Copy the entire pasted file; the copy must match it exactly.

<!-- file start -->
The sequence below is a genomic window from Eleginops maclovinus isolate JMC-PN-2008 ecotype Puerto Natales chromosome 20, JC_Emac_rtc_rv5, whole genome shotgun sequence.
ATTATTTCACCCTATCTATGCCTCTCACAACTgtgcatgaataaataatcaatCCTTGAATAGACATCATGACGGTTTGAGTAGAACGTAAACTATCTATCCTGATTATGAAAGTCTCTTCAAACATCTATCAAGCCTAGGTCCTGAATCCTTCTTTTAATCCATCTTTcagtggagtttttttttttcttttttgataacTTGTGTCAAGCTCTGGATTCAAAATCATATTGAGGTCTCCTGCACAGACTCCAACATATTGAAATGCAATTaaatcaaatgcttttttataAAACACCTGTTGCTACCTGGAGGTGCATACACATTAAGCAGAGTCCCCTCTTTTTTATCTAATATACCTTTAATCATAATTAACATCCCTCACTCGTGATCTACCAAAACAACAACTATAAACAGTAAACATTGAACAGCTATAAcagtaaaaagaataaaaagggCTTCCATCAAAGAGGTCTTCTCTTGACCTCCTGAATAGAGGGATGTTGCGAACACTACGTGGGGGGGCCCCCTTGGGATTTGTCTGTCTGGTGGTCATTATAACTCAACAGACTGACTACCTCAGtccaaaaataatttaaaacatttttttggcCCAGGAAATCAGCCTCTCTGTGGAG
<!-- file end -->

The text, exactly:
The sequence below is a genomic window from Eleginops maclovinus isolate JMC-PN-2008 ecotype Puerto Natales chromosome 20, JC_Emac_rtc_rv5, whole genome shotgun sequence.
ATTATTTCACCCTATCTATGCCTCTCACAACTgtgcatgaataaataatcaatCCTTGAATAGACATCATGACGGTTTGAGTAGAACGTAAACTATCTATCCTGATTATGAAAGTCTCTTCAAACATCTATCAAGCCTAGGTCCTGAATCCTTCTTTTAATCCATCTTTcagtggagtttttttttttcttttttgataacTTGTGTCAAGCTCTGGATTCAAAATCATATTGAGGTCTCCTGCACAGACTCCAACATATTGAAATGCAATTaaatcaaatgcttttttataAAACACCTGTTGCTACCTGGAGGTGCATACACATTAAGCAGAGTCCCCTCTTTTTTATCTAATATACCTTTAATCATAATTAACATCCCTCACTCGTGATCTACCAAAACAACAACTATAAACAGTAAACATTGAACAGCTATAAcagtaaaaagaataaaaagggCTTCCATCAAAGAGGTCTTCTCTTGACCTCCTGAATAGAGGGATGTTGCGAACACTACGTGGGGGGGCCCCCTTGGGATTTGTCTGTCTGGTGGTCATTATAACTCAACAGACTGACTACCTCAGtccaaaaataatttaaaacatttttttggcCCAGGAAATCAGCCTCTCTGTGGAG